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I needed to send mail from my plain Flask app, so I thought the simplest way would be to send it using smtplib. But I had to do it asynchronously - you can't just insert a 3 second delay into the request - right? So I add the email to a queue (psql table), and send it from another program that reads this table and uses smptlib.

This second program (maildonkey) is running as a separate process, in an independent upstart service.

Now I need another one of those little asynchoronous services, and I'm thinking if I should write another python script (third, counting my Flask app and 'maildonkey') or should I use something like Python's 'multiprocess', or even 'threads' and rewrite the second program?

(When I was programming in Clojure, I could easily run code in a separate thread with 'futures', so normally I would do that.)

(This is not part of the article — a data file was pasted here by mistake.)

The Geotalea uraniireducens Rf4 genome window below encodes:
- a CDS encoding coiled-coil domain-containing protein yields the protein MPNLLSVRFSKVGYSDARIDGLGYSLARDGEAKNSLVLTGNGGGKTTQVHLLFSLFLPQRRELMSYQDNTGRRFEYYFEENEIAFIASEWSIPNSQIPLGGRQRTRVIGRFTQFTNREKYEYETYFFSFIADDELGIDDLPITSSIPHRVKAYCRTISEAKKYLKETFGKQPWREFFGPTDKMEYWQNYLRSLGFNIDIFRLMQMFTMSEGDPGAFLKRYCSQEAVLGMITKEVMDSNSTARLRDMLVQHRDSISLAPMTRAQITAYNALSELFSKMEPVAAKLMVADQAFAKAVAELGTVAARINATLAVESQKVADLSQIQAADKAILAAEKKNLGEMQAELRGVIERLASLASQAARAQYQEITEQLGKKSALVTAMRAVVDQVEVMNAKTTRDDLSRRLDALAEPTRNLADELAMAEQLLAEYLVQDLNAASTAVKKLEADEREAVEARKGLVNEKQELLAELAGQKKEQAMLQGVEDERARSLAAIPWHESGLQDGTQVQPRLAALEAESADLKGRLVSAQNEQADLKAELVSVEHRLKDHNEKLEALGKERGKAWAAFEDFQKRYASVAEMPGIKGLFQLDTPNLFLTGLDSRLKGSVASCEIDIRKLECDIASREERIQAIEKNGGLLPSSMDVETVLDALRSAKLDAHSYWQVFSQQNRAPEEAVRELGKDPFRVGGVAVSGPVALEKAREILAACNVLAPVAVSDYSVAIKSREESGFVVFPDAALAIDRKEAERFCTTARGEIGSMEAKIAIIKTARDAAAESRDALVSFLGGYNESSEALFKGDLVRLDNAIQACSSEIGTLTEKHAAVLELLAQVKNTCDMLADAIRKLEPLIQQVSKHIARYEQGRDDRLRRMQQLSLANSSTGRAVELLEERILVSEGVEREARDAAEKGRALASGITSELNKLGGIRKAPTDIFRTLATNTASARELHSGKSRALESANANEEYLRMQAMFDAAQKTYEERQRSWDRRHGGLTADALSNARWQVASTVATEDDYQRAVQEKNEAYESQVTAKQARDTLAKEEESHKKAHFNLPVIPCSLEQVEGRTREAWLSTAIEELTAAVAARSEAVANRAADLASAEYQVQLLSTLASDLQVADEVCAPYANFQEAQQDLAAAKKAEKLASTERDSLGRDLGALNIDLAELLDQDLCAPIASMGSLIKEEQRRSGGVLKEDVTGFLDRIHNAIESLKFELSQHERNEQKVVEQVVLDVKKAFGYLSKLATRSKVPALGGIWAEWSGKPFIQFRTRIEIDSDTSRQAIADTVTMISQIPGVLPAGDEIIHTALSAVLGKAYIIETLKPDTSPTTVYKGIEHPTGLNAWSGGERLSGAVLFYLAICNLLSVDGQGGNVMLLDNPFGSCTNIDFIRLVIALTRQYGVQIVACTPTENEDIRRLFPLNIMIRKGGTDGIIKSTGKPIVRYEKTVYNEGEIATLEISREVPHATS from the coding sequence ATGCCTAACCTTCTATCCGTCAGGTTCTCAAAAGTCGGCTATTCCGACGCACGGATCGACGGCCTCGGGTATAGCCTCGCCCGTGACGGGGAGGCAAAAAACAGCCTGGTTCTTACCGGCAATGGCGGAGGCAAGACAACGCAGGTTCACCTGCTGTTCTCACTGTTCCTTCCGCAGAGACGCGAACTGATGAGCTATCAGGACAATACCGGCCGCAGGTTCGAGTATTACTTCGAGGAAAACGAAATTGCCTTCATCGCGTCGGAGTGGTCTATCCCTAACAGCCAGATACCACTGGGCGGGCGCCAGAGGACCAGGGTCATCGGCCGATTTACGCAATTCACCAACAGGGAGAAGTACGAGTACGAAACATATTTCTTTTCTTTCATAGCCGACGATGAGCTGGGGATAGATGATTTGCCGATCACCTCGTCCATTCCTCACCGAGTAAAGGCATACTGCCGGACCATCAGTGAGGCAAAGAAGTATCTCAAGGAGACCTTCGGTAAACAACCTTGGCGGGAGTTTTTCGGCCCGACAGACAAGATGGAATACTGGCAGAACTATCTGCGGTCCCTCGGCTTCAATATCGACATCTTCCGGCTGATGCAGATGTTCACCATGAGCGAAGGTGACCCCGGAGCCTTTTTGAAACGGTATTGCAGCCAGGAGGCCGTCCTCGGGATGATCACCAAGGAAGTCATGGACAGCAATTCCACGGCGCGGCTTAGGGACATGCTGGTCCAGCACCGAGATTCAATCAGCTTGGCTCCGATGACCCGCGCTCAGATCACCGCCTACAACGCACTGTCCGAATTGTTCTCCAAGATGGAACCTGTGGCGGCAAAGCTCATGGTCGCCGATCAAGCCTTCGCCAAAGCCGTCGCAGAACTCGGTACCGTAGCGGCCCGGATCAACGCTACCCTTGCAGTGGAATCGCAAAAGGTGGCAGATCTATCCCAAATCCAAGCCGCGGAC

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Is the bold necessary? –  Blender Apr 4 '12 at 1:51

2 Answers 2

up vote 8 down vote accepted

You should consider using Celery. It is very widely used in web frameworks for asynchronous processing and supports a lot of different backends like AMQP, databases etc.

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1  
Thanks, but I think this would be overkill for such simple things - I already have a working system and introducing a new component would just increase its complexity - see teddziuba.com/2011/02/the-case-against-queues.html. I'm interested in solving it AND simplifying it at the same time. –  Hugo Apr 4 '12 at 14:56

Try Gevent.
You can create Greenlet object for your long task.
This greenlet is green thread.

from gevent import monkey
monkey.patch_all()
import gevent
from gevent import Greenlet

class Task(Greenlet):
    def __init__(self, name):
        Greenlet.__init__(self)
        self.name = name    
    def _run(self):
        print "Task %s: some task..." % self.name

t1 = Task("long task")
t1.start()
# here we are waiting task
gevent.joinall([t1])

Also you can use Gevent as a server for Flask:

from gevent.wsgi import WSGIServer
from yourapplication import app

http_server = WSGIServer(('', 5000), app)
http_server.serve_forever()
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